“The Little Rascals — Our Gang” series of short comedic films about the adventures of poor neighborhood children have delighted audiences throughout the ages from its inception in 1927. The series actually did not hit the small screen until the mid-’50s when the Hal Roach-produced shorts, with sound added to them, were syndicated for television. As the decades progressed and viewers reached new levels of sophistication, the black-and-white films, which had an integrated cast of characters, portrayed its Black cast members in roles that were oftentimes looked upon as stereotypical or denigrating to the race. In response, did comedian and scholar Bill Cosby take it upon himself to eradicate what he thought to be a negative portrayal of Blacks on TV by purchasing all of the show’s rights so that the program would never air again?
From left to right: Buckwheat, Alfalfa, Darla, Porky, Froggy
Cosby has always tried to involve himself in television projects that would enable people to feel good about themselves, particularly Black viewers. He has been a strong proponent of the reinstatement of Black dignity in a medium that oftentimes failed to shed light on it.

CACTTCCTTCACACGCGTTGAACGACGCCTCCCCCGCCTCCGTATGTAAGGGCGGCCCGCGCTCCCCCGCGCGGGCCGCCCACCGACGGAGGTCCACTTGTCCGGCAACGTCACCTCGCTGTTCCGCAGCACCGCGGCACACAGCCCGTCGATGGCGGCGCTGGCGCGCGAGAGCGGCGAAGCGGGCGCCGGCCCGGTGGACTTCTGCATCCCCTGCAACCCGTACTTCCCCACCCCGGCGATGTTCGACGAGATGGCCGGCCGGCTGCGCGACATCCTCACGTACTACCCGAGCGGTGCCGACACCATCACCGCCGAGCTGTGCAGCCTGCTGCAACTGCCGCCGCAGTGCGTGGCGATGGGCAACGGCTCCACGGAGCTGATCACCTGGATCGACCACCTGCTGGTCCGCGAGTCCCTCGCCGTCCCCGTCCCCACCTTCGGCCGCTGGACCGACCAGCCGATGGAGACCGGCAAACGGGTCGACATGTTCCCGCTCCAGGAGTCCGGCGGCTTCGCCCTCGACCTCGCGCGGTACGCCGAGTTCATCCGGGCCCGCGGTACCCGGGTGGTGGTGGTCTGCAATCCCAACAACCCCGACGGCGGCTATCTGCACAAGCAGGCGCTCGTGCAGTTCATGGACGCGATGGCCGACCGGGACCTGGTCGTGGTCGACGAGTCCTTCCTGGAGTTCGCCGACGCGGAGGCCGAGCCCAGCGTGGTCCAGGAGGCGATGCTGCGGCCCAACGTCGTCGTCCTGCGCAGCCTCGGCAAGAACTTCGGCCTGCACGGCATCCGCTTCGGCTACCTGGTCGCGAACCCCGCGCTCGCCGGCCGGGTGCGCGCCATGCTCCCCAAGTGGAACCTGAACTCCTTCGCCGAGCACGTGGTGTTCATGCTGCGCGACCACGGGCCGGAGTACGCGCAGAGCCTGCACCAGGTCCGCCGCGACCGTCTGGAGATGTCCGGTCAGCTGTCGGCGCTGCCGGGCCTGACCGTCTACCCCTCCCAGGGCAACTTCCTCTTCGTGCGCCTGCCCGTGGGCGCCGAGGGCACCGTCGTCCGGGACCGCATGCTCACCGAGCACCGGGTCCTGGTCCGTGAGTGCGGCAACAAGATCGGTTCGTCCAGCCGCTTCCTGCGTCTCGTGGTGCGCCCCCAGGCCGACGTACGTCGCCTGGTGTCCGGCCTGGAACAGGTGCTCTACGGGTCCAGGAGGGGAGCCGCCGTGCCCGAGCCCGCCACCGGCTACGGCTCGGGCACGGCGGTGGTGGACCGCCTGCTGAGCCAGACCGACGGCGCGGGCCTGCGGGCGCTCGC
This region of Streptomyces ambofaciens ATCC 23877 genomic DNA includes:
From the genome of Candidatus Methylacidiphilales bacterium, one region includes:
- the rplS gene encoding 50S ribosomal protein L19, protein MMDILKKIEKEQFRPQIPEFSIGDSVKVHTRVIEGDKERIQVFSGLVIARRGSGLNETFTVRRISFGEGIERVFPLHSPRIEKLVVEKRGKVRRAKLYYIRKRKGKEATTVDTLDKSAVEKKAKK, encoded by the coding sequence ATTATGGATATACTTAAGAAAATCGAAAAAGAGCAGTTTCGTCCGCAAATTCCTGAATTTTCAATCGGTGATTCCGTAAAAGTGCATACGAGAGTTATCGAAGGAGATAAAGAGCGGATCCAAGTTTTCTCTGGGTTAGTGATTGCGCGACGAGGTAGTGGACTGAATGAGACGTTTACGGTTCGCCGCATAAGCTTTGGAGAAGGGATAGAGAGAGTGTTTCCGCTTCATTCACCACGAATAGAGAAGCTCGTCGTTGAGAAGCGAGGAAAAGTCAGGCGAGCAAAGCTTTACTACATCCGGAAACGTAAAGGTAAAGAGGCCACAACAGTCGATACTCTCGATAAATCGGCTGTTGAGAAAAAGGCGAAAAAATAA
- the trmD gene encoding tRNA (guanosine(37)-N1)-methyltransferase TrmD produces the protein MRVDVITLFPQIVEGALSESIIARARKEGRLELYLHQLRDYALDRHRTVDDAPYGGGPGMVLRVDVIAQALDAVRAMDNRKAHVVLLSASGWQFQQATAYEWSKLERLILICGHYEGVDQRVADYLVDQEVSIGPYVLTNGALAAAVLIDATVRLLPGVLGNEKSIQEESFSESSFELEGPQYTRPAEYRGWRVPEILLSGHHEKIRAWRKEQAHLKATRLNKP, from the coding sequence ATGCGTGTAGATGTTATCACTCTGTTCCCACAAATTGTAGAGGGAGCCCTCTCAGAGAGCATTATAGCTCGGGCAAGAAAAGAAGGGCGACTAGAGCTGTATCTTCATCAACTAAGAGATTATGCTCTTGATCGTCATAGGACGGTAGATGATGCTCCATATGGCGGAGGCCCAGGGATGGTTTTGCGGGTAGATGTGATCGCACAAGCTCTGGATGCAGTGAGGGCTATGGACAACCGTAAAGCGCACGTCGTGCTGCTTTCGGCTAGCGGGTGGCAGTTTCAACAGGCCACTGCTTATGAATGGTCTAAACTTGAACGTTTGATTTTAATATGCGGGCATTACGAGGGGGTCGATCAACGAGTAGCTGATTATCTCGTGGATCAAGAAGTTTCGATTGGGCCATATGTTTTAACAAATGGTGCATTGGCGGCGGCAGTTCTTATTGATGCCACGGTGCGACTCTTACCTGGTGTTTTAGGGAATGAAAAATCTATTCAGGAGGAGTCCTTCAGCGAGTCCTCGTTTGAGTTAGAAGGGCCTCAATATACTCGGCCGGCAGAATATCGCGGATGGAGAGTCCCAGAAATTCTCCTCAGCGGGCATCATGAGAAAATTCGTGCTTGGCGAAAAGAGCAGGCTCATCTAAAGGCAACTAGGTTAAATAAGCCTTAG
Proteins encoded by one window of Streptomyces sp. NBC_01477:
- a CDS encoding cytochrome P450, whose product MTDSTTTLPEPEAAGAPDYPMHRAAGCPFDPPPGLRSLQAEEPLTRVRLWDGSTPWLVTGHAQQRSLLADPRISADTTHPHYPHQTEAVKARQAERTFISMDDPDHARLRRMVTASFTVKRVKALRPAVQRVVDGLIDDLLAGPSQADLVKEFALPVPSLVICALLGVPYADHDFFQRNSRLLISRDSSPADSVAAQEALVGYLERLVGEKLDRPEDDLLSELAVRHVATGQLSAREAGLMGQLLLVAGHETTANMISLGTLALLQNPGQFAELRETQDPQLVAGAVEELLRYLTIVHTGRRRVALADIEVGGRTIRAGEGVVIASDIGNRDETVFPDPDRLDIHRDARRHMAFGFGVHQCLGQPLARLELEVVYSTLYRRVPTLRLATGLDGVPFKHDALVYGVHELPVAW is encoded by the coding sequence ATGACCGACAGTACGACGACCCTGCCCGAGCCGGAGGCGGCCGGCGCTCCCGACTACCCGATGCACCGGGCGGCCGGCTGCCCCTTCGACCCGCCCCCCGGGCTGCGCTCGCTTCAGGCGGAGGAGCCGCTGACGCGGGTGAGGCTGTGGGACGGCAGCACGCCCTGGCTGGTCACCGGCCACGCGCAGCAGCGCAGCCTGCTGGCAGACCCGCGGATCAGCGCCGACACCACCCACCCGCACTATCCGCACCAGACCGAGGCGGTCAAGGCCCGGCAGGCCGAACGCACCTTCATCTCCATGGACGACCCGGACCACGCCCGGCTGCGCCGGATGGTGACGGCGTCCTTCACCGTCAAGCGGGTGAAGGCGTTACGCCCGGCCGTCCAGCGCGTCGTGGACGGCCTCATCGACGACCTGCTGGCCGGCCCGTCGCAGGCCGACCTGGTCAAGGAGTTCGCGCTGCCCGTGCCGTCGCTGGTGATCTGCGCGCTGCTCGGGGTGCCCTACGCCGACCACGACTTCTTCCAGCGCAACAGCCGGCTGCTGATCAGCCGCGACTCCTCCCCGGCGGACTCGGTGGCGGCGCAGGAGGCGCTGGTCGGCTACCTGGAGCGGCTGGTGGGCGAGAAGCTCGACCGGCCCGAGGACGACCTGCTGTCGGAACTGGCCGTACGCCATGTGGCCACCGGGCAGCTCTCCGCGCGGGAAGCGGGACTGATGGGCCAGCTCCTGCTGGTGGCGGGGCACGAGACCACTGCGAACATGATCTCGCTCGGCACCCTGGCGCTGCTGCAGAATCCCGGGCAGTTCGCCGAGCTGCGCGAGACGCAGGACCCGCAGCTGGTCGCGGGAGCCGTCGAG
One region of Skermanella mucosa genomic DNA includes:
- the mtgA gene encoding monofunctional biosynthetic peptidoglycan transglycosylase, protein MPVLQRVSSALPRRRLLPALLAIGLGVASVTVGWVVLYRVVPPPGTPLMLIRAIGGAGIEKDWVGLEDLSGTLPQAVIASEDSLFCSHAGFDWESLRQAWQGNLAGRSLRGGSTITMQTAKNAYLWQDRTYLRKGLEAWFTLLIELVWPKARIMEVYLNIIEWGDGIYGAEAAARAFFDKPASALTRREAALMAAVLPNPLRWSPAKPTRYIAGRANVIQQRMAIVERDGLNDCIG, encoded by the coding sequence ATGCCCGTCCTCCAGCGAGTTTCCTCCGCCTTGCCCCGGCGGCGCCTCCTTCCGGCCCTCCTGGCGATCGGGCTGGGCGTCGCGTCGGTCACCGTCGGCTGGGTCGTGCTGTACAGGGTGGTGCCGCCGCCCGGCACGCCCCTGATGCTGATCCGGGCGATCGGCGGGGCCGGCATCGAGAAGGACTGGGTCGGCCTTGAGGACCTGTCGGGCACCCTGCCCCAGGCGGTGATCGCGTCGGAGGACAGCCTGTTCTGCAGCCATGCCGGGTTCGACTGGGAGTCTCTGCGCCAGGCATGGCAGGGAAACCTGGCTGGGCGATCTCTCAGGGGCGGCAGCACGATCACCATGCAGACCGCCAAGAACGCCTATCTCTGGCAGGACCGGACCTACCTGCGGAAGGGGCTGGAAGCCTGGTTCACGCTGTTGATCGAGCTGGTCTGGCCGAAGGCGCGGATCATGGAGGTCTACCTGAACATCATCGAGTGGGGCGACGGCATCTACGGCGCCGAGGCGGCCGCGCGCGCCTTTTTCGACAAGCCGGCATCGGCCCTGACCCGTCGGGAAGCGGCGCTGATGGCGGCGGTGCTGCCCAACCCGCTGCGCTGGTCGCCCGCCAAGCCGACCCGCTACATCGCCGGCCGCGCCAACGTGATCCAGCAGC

Cosby’s highly successful ’80s sitcom “The Cosby Show” is a great example of how he promoted a positive image of both Black family and Black life. Each of the show’s well-thought-out characters were favorable representations, possessing a strong level of integrity and intelligence that reigned throughout the program’s eight-year run.
But in 1989, a rumor began floating around that Cosby, who had once protested CBS airing the extremely stereotypical TV sitcom of the ’50s “Amos ‘n’ Andy,” was interested in pulling the plug on the “Our Gang” series.
While it has remained unclear as to who started the rumor, the fact is that Cosby actually had no involvement with pulling the “Our Gang” show off of TV.
In fact, King World Productions are the owners of the show and have held the rights to the series for nearly 35 years now. And while “The Little Rascals” program, which has been syndicated on TV ad infinitum, was licensed to Cabin Fever Entertainment in 1997, Cosby had no involvement in any of the show’s ventures.
Still, there are many who agree that the “Little Rascals” should remain locked up in a vault with the key thrown away — never to be seen again.